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WHEN the writer of this paper states that
he has retired from the civil service on a
superannuation fund to which he contributed
during forty years, he trusts that the prejudice
likely to be engendered by the admission
that he has been a Government-clerk,
will not be violently strong against him.

In short, to express myself in the first
person at oncefor, to that complexion I
feel I must come, in consequence of the
great difficulty of sustaining the thirdI
beg to make it known that I have no longer
any connexion with Somerset House. I am
a witness without bias, and will relate my
experience in an equitable manner.

Of my official career as an individual clerk,
I may soon dispose. I went into the office
at eighteen (my father having recently
"plumped for Grobus," who, under the less
familiar designation of The Right Honourable
Sir Gilpin Grobus Grobus, Bart, one of
His Majesty's Most Honourable Privy Council,
retired into remote space and unapproachable
grandeur immediately after his
election), and began at ninety pounds a-year.
I did all the usual things. I wasted as much
writing-paper as I possibly could. I set up
all my younger brothers with public penknives.
I took to modelling in sealing-wax
(being hopeless of getting through the
quantity I was expected to consume by any
other means), and I copied a large amount
of flute music into a ponderous vellum-
covered book with an anchor outside (supposed
to be devoted to the service of the
Royal Navy), on every page of which there
was a neat water-mark, representing Britannia
with a sprig in her hand, seated in an
oval. I lunched at the office every day,
when I stayed till lunch time which was two
o'clock, at an average expense of about sixty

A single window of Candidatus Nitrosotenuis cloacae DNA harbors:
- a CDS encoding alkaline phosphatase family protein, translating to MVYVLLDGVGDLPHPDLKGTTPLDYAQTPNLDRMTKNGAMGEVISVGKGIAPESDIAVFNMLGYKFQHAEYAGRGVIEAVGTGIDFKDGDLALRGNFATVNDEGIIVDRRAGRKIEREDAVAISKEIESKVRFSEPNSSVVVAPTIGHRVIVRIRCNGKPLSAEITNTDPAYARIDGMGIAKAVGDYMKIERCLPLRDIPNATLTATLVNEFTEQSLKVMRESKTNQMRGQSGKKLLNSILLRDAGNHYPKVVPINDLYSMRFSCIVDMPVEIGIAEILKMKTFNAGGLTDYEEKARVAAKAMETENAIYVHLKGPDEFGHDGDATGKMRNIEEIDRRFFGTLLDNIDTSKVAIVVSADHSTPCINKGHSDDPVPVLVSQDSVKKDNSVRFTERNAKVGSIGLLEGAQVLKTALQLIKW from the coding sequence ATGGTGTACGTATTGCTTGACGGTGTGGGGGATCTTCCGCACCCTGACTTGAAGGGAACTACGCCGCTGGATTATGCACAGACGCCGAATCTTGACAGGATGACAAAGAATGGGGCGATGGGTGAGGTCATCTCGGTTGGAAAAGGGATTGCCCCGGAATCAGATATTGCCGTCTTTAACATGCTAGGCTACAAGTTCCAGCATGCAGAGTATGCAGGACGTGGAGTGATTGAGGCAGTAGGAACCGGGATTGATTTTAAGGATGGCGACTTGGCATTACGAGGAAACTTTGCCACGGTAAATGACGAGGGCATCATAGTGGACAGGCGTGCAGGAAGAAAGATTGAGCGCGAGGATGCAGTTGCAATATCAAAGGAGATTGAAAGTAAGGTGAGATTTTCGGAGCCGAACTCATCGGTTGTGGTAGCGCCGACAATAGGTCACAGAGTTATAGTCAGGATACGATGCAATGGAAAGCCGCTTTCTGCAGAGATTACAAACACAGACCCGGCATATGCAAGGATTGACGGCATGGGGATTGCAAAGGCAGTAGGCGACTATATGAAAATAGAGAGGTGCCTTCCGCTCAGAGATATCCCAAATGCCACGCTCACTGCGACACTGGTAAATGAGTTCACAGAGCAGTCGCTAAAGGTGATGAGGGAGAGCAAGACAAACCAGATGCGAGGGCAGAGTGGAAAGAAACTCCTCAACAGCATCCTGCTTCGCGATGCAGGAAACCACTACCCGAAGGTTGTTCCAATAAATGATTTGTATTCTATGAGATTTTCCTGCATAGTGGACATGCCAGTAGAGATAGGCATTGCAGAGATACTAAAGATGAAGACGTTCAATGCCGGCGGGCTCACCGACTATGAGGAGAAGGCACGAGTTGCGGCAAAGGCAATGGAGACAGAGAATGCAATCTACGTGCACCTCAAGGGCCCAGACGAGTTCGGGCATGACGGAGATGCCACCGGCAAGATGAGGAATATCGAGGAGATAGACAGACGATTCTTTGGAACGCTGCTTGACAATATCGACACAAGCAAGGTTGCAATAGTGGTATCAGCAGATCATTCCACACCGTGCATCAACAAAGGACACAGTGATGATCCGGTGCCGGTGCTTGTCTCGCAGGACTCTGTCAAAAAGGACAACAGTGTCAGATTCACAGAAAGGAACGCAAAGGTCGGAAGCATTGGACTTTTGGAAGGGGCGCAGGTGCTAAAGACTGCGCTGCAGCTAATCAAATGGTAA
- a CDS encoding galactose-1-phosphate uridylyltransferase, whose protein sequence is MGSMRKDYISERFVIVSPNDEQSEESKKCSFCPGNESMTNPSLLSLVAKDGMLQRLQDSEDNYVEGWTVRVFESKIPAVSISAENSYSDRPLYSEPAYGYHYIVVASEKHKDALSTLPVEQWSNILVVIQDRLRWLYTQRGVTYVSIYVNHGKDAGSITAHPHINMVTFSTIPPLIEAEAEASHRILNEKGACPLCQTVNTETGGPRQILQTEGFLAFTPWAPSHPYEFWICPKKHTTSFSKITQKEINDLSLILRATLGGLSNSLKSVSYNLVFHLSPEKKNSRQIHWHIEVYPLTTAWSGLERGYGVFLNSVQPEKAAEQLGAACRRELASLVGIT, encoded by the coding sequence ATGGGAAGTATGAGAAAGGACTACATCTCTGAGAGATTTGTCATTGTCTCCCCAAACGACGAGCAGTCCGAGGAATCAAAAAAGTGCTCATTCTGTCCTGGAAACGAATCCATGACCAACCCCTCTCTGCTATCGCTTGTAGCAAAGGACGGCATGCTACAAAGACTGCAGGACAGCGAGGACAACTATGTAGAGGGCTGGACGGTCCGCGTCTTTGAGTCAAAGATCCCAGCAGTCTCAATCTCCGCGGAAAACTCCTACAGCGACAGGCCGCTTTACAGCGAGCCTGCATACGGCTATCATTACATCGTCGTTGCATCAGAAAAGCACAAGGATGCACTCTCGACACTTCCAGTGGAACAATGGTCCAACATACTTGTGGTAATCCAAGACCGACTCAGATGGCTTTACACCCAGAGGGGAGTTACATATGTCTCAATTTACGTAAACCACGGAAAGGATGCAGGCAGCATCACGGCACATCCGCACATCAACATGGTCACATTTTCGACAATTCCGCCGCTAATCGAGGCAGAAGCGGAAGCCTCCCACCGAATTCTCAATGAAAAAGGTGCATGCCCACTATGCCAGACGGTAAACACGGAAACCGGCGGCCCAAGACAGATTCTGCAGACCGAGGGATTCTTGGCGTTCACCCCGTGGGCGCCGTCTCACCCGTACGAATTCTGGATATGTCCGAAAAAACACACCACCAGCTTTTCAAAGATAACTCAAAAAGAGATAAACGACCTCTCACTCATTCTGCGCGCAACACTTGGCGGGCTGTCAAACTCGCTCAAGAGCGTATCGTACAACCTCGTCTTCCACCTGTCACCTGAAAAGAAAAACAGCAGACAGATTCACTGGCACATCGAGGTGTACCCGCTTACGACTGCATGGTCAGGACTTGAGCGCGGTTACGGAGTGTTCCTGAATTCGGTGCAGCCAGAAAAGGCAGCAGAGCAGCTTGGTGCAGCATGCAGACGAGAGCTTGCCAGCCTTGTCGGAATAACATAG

pounds per annum. My dress cost me (or
cost somebodyI really at this distance of
time cannot say whom), about a hundred
more; and I spent the remainder of iny
salary in general amusements.

We had the usual kind of juniors in the
office, when I was a junior. We had young
O'Killamollybore, nephew of the Member,
and son of the extensive Irish Proprietor who
had killed the other extensive Irish Proprietor
in the famous duel arising out of the famous
quarrel at the famous assembly about dancing
with the famous Beautywith the whole
particulars of which events, mankind was
acquainted. O'Killamollybore represented
himself to have been educated at every seat
of learning in the empireand I dare say had
been; but, he had not come out of the ordeal,
in an orthographical point of view, with
the efficiency that might have been expected.
He also represented himself as a great artist,
and used to put such capital imitations of the
marks they make at the shops, on the backs
of his pencil-drawings, that they had all the
appearance of having been purchased. We
had young Percival Fitz-Legionite, of the
great Fitz-Legionite family, who "took the
quarterly pocket-money," as he told us, for the
sake of having something to do (he never
did it), and who went to all the parties in
the morning papers, and used to be always
opening soda-water all over the desks. We
had Meltonbury, another nob and our
great light, who had been in a crack regiment,
and had betted and sold out, and had
got his mother, old Lady Meltonbury, to
"stump up," on condition of his coming into
our office, and playing at hockey with the
coals. We had Scrivens (just of age), who
dressed at the Prince Regent; and we had
Baber, who represented the Turf in our
department, and made a book, and wore a
speckled blue cravat and top-boots. Finally,
we had one extra clerk at five shillings a-day,
who had three children, and did all the work,
and was much looked down upon by the

As to our ways of getting through the
time, we used to stand before the fire, warming
ourselves behind, until we made ourselves
faint; and we used to read the papers; and,
in hot weather, we used to make lemonade
and drink it. We used to yawn a good deal,
and ring the bell a good deal, and chat and
lounge a good deal, and go out a good deal,
and come back a little. We used to compare
notes as to the precious slavery it was, and
as to the salary not being enough for bread
and cheese, and as to the manner in which
we were screwed by the publicand we
used to take our revenge on the public by
keeping it waiting and giving it short answers,
whenever it came into our office. It